Thursday, October 27, 2011

we've got kids

A phone conversation with my mum when Poet was about 6 weeks old:

Mum: "How are you?"
Me: "Good thanks Mum."
Mum: How are the kids?"
Me: "What kids?"
Mum: "Your kids."

I remember holding the phone away from my ear and saying to Daniel: "Shit! We've got kids!" This concept, or reality, was probably harder to get used to than when we first became parents. While saying out loud that we were parents to children was difficult, the transition, from the 3 of us to the 4 of us, has been really smooth. I think that has a lot to do with our babymoon and the fact that we don't try and squeeze too much into each day - sometimes getting a load of washing on is good enough (we aim high here!).

So, now that we've got the picture perfect pigeon pair, most people presume that we're done.

"Oh no," we say. "We want four."

Yep, Daniel and I would love to have four kids. Our only concern is whether we can afford four kids. I know money doesn't make the world go 'round but there's no denying that it plays a pretty significant role in our lives. For instance, 2 litres of organic milk (currently $5.29) is not going to go far with four little ones, is it? My solution? We'll buy a cow.

So, while pondering the realities of four children today (an interesting thought process to have while at the hairdresser and spending the first hour ever away from Poet - and subsequently realising that four kids probably wouldn't allow me the pleasure of having my hair done at the rather expensive salon I go to) I stumbled across an article about families. And the gist of the article went something like this:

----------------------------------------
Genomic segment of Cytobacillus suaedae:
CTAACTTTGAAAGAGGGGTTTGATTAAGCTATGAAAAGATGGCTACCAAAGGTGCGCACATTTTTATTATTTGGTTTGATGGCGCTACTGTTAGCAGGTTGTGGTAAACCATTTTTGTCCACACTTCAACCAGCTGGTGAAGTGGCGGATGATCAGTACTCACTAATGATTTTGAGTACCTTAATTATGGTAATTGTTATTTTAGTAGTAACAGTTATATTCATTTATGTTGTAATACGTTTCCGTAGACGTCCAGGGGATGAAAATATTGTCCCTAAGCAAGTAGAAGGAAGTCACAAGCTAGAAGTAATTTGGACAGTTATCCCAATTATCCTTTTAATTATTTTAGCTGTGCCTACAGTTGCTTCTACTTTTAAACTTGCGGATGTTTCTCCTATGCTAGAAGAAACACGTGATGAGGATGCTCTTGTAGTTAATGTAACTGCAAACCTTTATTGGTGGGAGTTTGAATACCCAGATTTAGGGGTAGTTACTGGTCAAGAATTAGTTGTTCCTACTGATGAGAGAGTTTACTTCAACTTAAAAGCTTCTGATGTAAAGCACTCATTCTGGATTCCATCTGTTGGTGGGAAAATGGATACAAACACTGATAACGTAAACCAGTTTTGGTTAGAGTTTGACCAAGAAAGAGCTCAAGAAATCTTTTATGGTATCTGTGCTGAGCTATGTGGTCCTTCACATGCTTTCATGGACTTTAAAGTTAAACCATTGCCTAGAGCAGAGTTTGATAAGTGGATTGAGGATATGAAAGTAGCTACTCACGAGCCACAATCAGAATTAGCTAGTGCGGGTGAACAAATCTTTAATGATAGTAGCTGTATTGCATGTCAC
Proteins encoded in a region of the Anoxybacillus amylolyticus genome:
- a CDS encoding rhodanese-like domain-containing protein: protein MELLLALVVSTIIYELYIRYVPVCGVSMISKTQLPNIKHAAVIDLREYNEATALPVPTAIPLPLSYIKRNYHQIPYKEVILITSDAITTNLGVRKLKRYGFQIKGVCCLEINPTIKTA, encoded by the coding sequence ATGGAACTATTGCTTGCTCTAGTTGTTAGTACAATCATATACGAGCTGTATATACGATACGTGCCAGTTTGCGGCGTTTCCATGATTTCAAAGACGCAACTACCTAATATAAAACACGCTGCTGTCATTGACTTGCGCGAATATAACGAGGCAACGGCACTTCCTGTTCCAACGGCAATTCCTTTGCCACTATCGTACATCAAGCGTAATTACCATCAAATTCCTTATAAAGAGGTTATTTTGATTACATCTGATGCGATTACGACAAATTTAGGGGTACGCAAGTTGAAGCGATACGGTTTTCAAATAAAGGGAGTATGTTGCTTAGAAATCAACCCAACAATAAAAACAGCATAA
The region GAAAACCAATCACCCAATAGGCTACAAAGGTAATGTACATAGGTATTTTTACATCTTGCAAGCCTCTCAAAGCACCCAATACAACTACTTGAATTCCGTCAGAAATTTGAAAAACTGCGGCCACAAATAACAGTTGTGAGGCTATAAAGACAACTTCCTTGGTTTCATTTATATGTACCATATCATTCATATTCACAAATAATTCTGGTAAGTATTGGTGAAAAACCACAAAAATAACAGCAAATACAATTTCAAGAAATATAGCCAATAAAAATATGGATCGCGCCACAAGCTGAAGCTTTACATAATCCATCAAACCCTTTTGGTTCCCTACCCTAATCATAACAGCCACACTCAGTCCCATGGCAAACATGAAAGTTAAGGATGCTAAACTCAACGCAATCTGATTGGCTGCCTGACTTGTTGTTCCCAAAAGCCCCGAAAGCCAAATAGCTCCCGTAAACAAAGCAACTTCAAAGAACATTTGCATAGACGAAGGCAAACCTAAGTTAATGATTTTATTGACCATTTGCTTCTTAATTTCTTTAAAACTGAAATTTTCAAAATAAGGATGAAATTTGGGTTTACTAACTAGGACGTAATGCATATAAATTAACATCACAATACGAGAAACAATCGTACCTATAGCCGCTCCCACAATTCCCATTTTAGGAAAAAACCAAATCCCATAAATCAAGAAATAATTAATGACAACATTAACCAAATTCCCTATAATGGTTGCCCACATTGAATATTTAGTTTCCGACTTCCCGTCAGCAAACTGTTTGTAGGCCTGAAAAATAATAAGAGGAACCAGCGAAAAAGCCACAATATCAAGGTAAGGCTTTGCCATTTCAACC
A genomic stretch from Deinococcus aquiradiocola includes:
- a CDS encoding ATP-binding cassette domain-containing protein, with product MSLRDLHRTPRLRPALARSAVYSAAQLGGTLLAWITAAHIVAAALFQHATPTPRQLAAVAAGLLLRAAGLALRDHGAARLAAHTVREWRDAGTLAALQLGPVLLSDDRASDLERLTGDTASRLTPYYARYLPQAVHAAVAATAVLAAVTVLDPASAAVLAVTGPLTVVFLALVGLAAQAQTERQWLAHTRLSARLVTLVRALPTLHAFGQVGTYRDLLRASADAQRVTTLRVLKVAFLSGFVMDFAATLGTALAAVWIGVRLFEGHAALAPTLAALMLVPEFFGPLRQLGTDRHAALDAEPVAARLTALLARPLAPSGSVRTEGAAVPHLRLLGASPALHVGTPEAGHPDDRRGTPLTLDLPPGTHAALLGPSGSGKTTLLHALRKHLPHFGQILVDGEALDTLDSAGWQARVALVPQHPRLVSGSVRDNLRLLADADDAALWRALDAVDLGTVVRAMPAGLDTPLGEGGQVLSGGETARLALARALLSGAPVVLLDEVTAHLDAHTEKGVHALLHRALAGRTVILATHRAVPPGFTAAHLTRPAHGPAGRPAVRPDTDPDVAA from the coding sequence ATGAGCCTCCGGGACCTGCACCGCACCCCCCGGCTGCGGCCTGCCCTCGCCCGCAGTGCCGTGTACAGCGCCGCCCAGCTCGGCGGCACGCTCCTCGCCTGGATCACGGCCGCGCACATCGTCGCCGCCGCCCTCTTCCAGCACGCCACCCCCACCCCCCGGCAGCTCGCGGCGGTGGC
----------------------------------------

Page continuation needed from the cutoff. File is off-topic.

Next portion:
Is it environmentally-friendly to have more than two children in this day and age?

One interviewee said: "No! The world is full enough. We have no more room for the little tuckers."

And the family advocate, unsurprisingly, said..."Yes! A family of four who grow their own food and raise their children with an awareness of healthy, eco-friendly living is far more essential than the family with one child, a slew of technology and the desire to consume, consume, consume."

So while there were a lot of generalisations and only two perspectives, the article got me thinking and still has me wondering.

I'd love to hear what you think...

top photo: "Che waiting for an ice-cream"
bottom photo: "Poet in her cocoon (with new Ikea spotty quilt)"

Monday, October 24, 2011

Q&A - Making Peace With Birth

Through teaching pre-natal yoga I have met countless mothers who struggle with the memories of their first birth. The emotions that stem from their experiences are deeply embedded. I wasn't surprised when so many of you commented or emailed me with the same question: "How do I journey towards my second birth if my first was such a traumatic/painful/scary experience?"